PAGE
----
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Lloyd's Law Reporter


[2021] EWHC 1157 (Comm), Queen's Bench Division, Commercial Court, Mr Justice Butcher, 5 May 2021

Charterparties (time) – Vessel lost after grounding while departing port – Owners purporting to exercise lien on freight – Whether charterparty containing implied term obliging owners to allow charterers to collect freight – Whether charterer may prevent shipowner from directing payment of freight to owner – Implied terms – Business necessity – Shipowner's obligation to account to charterer for excess freight collected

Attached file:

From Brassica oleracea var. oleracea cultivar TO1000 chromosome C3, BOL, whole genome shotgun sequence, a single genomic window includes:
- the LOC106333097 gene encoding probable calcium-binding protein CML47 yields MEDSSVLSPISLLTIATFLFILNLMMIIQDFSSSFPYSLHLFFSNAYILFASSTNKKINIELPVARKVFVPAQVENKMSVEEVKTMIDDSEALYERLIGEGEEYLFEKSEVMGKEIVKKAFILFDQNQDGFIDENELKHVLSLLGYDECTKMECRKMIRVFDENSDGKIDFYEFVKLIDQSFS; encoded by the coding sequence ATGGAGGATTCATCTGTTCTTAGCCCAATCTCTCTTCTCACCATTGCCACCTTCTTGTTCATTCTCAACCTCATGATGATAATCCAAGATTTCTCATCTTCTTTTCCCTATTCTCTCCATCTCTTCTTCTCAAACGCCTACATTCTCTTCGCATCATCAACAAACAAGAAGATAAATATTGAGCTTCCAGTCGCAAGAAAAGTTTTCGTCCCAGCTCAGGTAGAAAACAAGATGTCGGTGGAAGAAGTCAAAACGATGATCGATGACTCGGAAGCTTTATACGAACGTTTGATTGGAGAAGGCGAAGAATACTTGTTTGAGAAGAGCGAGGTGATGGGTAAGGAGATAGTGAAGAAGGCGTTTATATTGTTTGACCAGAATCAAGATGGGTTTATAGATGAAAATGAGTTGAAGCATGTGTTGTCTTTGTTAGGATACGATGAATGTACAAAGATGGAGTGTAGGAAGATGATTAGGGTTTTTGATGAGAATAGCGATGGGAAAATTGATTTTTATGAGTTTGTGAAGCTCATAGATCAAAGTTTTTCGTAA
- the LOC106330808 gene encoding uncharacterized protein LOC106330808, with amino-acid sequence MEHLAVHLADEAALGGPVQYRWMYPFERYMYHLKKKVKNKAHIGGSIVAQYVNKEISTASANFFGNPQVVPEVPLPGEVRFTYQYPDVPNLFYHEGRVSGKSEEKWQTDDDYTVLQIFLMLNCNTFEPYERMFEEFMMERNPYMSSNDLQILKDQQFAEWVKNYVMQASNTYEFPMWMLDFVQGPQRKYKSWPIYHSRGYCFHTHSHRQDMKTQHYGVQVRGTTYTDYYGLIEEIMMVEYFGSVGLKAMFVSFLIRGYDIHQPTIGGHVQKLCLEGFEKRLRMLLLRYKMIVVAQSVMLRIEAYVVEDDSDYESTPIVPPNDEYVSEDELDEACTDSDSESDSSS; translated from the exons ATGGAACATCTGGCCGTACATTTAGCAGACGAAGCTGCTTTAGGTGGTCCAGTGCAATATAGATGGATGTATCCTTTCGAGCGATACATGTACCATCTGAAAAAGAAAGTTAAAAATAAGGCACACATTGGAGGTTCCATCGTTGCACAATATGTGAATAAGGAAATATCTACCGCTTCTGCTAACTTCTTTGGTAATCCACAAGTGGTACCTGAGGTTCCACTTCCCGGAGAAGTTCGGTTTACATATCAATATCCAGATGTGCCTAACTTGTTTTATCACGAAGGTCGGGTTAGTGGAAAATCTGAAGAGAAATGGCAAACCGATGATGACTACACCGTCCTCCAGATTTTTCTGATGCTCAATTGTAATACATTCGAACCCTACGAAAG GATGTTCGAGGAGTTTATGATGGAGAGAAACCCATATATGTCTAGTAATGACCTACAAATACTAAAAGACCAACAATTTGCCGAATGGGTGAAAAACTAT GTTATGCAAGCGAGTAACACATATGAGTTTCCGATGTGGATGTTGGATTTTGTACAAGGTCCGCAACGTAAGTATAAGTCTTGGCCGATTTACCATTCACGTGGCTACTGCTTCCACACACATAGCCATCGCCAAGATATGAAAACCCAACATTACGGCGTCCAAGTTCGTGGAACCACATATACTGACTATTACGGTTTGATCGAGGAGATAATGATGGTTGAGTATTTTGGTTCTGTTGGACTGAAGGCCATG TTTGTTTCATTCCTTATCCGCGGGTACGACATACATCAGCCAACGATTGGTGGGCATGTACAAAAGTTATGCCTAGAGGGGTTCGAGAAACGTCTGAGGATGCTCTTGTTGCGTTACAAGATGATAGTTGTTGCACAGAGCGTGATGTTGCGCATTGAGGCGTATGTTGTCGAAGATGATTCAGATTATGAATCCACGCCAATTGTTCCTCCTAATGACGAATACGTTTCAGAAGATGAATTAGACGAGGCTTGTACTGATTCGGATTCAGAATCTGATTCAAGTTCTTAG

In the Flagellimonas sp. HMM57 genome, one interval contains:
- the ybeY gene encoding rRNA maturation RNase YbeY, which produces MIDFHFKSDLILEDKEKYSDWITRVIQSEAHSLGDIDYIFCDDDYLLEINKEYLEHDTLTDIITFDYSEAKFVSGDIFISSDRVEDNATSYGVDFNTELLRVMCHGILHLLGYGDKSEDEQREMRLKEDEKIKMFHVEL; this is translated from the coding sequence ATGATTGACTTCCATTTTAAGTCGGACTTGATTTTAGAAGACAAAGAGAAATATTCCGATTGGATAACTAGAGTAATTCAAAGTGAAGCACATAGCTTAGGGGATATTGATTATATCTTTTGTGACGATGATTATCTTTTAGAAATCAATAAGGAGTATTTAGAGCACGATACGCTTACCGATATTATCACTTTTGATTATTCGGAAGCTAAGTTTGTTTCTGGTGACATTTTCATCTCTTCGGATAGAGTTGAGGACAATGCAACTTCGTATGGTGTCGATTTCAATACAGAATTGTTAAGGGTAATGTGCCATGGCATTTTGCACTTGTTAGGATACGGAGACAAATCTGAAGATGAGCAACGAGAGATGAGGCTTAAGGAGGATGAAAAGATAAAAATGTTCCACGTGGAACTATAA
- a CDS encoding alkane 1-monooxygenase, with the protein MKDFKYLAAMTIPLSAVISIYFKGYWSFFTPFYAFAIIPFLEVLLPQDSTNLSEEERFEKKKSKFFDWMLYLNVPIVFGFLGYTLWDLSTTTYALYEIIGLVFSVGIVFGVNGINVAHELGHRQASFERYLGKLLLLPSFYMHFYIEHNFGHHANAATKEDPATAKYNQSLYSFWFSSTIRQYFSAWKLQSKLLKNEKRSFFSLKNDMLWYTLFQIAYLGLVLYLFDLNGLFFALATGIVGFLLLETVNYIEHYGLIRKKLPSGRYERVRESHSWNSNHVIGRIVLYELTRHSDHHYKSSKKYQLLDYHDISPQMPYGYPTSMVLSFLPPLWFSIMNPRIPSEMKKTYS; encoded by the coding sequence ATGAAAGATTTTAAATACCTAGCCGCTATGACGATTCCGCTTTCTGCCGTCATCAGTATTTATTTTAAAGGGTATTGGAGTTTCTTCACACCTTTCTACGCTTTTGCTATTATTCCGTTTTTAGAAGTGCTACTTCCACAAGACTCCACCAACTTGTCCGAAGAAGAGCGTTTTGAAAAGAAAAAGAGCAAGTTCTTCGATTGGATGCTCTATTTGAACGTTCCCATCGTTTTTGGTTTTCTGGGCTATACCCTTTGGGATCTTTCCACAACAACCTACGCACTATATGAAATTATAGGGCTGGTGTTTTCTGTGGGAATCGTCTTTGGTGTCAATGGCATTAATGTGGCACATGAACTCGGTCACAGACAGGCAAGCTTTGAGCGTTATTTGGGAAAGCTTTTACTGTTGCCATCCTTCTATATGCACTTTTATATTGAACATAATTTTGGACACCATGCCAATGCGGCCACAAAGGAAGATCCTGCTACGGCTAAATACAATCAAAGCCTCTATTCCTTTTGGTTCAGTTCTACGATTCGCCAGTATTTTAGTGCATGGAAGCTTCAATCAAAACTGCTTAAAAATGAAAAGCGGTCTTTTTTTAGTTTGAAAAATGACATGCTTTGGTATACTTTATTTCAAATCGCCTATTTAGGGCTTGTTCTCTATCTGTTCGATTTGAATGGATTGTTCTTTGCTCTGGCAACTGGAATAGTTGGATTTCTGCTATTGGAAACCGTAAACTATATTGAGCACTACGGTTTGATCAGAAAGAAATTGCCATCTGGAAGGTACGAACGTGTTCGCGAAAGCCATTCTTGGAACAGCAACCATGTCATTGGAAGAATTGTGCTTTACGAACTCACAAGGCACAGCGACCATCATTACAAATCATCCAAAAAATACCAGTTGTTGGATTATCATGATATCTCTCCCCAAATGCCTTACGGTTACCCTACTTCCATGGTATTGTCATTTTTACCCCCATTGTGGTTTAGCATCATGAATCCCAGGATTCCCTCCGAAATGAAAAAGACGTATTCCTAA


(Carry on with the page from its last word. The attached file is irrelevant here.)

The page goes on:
The claimant owners of MV Smart had on 1 August 2013 chartered the vessel to the defendant charterers on an amended New York Produce Exchange form for a time-charter trip. On 19 August 2013 the vessel ran aground while departing the port of Richards Bay in South Africa and was lost. Correspondence and dissent arose between the owners and charterers as to which party was entitled to recover freight under a voyage party entered into by the defendant and two bills of lading issued by the owners with freight payable “as per charterparty”, the owners having purported to exercise a lien and the charterers having invoiced the voyage charterer. The voyage charterer put a sum into escrow, but was subsequently wound up by order of the court without having paid the full amount. In arbitration, the owners claimed in excess of US$100 million in respect of the loss of the vessel and asserted that the loss was due to the charterers’ breach of a safe port warranty. The charterers denied that the grounding was caused by any unsafety of the port, contending instead that it was caused by negligent navigation by those on board and pursued counterclaims in respect of lost freight. A partial arbitration award issued on 12 June 2020 held that there was a safe port warranty, that the port had some shortcomings, but that the loss was due to the master’s negligence which had broken the chain of causation, causing the grounding. The issue now for determination was the remedies to which the owners and charterers were entitled, respectively. The tribunal had held that charterers were entitled to recover as damages the value of freight not paid by the voyage charterer. The question of law upon which permission to appeal had been given was “Did the charterparty contain an implied obligation that the claimant would not revoke the defendant’s authority to collect from GNR the freight payable under the bills of lading unless hire and/or sums were due to the claimant under the charterparty?”.

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